God is strange. He killed my father,
and He is everywhere, all of the time.
He is spread across the twinkling shingles and the clean, white siding
of this windowless church, this steepleless church with no sign.
You wouldn’t know it’s a church by looking at it.
You know it’s a church because I’m telling you it’s a church
and I know it’s a church because someone told me.
That’s how this one works.
I’m not inside of the church. You are. I have never been inside of it,
because I never wanted to be inside of it,
even with those open-mouth doors. Are you still awake? I hear them say,
There is something that won’t leave my mind.
So where am I? I’m in a bedroom full of beautiful things.
I’m in a bedroom and I’m writing this down.
They worship using snakes in that church.
They pull snakes out of boxes and they hold the snakes up under dull, yellow lights.
It’s not scientific.
The people pray, and sing, and chant, and the whole time they hold on to the snakes.
I’m not going to talk about it like it’s a trick.
It’s a ritual, and you weren’t exactly invited to partake.
But here we are.
You’re in their church and I’m in a bedroom. Where will you go from here?
You go to my church, in my father’s living room, where he plays his mahogany guitar.
He invites the neighbors over to do church in the living room.
The neighbors come over, in work boots and school clothes, to do church in the living room.
He plays his mahogany guitar. He loves that thing.
I’m going to sell that guitar, after he dies, to a stranger outside of a coffee shop, because I won’t want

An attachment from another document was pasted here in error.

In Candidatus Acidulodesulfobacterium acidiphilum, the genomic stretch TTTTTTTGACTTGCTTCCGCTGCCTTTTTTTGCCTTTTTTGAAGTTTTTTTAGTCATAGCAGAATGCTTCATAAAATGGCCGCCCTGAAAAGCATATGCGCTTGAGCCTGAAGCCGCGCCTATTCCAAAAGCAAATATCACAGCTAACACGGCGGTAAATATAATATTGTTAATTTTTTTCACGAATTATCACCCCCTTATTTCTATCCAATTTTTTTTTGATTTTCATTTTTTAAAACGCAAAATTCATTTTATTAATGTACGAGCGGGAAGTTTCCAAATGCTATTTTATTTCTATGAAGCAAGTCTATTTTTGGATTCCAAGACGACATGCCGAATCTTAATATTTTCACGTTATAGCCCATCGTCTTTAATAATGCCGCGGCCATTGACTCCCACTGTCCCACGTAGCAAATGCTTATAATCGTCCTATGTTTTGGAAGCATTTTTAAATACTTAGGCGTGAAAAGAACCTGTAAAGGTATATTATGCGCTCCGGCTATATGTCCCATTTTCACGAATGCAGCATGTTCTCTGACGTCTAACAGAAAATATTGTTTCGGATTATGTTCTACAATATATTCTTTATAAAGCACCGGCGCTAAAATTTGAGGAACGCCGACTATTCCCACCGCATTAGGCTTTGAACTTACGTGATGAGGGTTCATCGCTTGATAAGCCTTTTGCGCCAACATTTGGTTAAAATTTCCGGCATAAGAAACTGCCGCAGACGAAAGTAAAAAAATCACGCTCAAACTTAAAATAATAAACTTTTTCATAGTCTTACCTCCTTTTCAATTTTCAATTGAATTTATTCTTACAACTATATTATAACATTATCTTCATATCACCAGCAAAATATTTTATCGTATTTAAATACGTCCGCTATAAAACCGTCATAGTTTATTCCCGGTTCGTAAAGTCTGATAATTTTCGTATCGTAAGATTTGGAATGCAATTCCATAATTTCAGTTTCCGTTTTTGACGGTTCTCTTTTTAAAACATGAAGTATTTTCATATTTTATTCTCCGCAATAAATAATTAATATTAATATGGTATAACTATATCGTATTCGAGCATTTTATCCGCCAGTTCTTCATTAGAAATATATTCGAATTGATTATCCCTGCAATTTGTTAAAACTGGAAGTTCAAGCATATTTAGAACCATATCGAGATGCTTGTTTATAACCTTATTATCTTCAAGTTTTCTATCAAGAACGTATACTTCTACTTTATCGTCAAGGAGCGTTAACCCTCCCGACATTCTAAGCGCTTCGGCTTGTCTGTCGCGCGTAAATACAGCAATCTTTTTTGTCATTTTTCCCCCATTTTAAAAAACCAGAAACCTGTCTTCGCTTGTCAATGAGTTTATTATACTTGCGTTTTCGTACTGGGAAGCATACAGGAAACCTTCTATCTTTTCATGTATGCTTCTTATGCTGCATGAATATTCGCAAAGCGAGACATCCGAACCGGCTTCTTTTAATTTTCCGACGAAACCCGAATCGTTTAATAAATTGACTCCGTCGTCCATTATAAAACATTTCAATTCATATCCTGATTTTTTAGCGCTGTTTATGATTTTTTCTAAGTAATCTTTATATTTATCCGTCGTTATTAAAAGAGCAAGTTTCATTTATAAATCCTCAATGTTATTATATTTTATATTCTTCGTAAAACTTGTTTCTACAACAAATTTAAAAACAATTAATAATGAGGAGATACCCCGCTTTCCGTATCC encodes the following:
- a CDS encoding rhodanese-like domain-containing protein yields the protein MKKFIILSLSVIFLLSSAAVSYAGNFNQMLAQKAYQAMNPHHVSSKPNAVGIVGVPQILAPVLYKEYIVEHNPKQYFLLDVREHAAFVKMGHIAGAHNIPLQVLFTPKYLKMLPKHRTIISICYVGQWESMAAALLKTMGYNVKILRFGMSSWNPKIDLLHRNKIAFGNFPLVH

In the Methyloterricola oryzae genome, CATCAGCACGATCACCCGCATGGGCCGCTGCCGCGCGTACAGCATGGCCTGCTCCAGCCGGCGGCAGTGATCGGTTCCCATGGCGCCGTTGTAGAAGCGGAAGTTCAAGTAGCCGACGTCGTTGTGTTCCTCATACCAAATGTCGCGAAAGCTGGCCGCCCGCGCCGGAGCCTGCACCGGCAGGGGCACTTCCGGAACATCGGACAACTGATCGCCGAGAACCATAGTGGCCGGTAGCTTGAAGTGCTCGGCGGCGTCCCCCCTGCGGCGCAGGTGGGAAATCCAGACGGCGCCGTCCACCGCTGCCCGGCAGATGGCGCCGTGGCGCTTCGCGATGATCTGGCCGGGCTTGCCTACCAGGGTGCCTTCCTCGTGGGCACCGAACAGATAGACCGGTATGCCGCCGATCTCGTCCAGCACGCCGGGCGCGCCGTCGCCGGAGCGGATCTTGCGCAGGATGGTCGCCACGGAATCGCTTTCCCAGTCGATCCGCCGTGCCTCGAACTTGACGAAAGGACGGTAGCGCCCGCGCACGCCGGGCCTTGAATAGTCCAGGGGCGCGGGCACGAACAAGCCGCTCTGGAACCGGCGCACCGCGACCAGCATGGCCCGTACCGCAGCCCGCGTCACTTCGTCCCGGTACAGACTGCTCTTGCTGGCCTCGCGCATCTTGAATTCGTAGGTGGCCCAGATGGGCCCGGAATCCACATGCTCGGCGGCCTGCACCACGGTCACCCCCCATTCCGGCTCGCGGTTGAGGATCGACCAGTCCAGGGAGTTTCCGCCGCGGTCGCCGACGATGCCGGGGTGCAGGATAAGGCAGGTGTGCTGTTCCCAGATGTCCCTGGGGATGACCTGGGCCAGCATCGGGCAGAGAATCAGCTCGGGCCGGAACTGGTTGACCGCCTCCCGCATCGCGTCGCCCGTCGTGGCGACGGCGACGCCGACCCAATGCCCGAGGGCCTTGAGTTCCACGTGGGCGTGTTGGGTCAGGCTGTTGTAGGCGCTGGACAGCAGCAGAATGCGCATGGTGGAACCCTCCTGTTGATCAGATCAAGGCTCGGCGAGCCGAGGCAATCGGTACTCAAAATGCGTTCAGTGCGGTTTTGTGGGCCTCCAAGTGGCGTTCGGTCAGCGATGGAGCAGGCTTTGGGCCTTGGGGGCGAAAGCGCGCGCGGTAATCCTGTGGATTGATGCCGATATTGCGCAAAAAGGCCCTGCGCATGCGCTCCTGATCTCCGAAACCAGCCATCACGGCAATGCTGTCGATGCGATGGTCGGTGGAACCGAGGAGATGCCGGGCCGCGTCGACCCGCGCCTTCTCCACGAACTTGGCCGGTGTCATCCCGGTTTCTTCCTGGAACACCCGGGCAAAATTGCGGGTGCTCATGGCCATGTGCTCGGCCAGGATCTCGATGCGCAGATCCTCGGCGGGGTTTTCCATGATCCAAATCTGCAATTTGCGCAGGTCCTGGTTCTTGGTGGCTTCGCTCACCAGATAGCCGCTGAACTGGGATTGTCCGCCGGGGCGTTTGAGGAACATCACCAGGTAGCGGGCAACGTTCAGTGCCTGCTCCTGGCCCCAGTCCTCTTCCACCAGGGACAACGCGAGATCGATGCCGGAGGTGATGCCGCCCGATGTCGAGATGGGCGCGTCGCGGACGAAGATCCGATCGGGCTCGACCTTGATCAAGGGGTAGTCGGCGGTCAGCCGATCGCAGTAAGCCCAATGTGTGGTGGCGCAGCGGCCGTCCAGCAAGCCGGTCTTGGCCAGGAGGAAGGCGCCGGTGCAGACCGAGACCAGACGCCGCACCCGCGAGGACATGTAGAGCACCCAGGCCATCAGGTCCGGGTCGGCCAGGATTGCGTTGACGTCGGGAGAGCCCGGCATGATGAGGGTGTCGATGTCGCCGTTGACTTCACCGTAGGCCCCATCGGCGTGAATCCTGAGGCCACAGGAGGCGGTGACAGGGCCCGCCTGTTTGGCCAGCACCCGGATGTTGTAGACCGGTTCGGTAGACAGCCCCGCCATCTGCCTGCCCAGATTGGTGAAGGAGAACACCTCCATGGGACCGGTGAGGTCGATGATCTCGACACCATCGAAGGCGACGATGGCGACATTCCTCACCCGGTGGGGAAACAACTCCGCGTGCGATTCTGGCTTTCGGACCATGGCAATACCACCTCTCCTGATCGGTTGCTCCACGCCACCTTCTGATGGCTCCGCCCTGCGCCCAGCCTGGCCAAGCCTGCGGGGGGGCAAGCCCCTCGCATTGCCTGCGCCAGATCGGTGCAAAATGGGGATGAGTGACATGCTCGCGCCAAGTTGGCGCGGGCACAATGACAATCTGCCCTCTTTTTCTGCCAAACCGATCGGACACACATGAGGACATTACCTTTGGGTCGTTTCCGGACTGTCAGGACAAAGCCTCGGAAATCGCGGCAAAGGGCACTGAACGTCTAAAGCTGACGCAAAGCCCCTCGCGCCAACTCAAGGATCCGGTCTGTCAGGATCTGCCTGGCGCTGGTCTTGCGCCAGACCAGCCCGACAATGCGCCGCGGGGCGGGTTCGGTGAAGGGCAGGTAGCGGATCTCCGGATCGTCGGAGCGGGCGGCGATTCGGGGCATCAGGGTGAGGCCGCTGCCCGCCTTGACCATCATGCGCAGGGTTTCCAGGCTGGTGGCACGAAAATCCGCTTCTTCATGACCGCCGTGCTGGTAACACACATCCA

to see it anymore, because I would rather see some twenty dollar bills nestled in my wallet than see
my dead father’s guitar,
and I’m going to regret it. Look at how beautiful it is in his hands.
He plays his mahogany guitar and you sing with him.
You sing new arrangements of old hymns and try newly to arrange your old self.
It’s not scientific, either,
but does it feel different from where you just were, in that church with the snakes?
Do you love the sound
of his mahogany guitar?
You are going to take communion now, using grape juice and bread my mother made
in a strange little machine. Watch.
He loves to serve you communion.
He loves that mahogany guitar.
I want you to tell me something now that you’ve been to both of these places,
once you’re comfortable and ready to talk.
Did you feel God in one place more than the other?
Do you prefer snakes or mahogany guitars?
I’m in this bedroom. I don’t have the answers. I have beautiful hands that hold beautiful things.
I pray often that they will not kill me. Uselessly, I pray
they won’t die.
“May the flowers on this grave be forever gettin’ sideways tonight...” – Early Cuyler
& may we find it in ourselves, then,
to truly consider the lilies, their high-tight
buns & simple dresses. Or the jonquils,
daffodils, if you like, consenting to pose
before our winter-worn lenses, how
they accept their pixelization without
complaint, though the melody that crawls
out of their yellow trumpets will not
survive such weak conveyance.
& may we offer our hand, the music
slowing, to each bloodroot that we see,
shy & toothy in collars wide
as an angry star, to sway with them,
their golden fingers pressed into
our palms. The world may not be miserable
when tested, lived with, sniffed.
& let the purples of this wild place
find us before we sense them
walking up, cotton-ball-faced cornflowers,
with tentacle petals, in low-land breezes
lifting their hellos. A crowd of asters,
late morning, makes a mandala
for who? Let it not be miserable.
Let lady slippers in bloody bonnets
drink the dew splashed on their beards,
bean heads bowed together in bright
silences & dreams. & may this city of goldenrod
& violets raised where last week raged a flood
succeed in all endeavors.
May each seed find a grave, Godalmighty,
in our souls untilled as a field. There is no such thing
as misery. Touch me. It doesn’t exist.